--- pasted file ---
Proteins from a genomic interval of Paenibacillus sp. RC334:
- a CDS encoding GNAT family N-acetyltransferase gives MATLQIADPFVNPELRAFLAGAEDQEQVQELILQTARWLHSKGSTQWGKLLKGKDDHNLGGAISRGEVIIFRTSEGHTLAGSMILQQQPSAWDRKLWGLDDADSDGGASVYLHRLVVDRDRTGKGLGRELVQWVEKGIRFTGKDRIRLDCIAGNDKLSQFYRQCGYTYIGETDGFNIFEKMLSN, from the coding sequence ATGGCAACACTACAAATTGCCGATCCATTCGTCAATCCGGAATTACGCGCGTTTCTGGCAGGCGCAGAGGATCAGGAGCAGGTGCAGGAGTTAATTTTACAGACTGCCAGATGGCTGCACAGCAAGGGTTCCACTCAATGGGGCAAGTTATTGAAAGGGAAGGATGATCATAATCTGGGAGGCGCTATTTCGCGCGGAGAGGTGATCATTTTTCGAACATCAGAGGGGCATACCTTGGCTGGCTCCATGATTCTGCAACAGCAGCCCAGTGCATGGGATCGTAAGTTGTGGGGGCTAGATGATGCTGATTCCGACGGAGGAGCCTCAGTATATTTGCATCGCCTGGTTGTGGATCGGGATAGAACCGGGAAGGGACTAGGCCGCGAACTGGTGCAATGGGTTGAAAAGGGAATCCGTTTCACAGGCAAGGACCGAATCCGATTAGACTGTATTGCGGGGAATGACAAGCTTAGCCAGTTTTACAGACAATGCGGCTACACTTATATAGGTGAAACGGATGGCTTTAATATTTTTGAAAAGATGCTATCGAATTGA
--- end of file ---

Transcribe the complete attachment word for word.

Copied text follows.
Proteins from a genomic interval of Paenibacillus sp. RC334:
- a CDS encoding GNAT family N-acetyltransferase gives MATLQIADPFVNPELRAFLAGAEDQEQVQELILQTARWLHSKGSTQWGKLLKGKDDHNLGGAISRGEVIIFRTSEGHTLAGSMILQQQPSAWDRKLWGLDDADSDGGASVYLHRLVVDRDRTGKGLGRELVQWVEKGIRFTGKDRIRLDCIAGNDKLSQFYRQCGYTYIGETDGFNIFEKMLSN, from the coding sequence ATGGCAACACTACAAATTGCCGATCCATTCGTCAATCCGGAATTACGCGCGTTTCTGGCAGGCGCAGAGGATCAGGAGCAGGTGCAGGAGTTAATTTTACAGACTGCCAGATGGCTGCACAGCAAGGGTTCCACTCAATGGGGCAAGTTATTGAAAGGGAAGGATGATCATAATCTGGGAGGCGCTATTTCGCGCGGAGAGGTGATCATTTTTCGAACATCAGAGGGGCATACCTTGGCTGGCTCCATGATTCTGCAACAGCAGCCCAGTGCATGGGATCGTAAGTTGTGGGGGCTAGATGATGCTGATTCCGACGGAGGAGCCTCAGTATATTTGCATCGCCTGGTTGTGGATCGGGATAGAACCGGGAAGGGACTAGGCCGCGAACTGGTGCAATGGGTTGAAAAGGGAATCCGTTTCACAGGCAAGGACCGAATCCGATTAGACTGTATTGCGGGGAATGACAAGCTTAGCCAGTTTTACAGACAATGCGGCTACACTTATATAGGTGAAACGGATGGCTTTAATATTTTTGAAAAGATGCTATCGAATTGA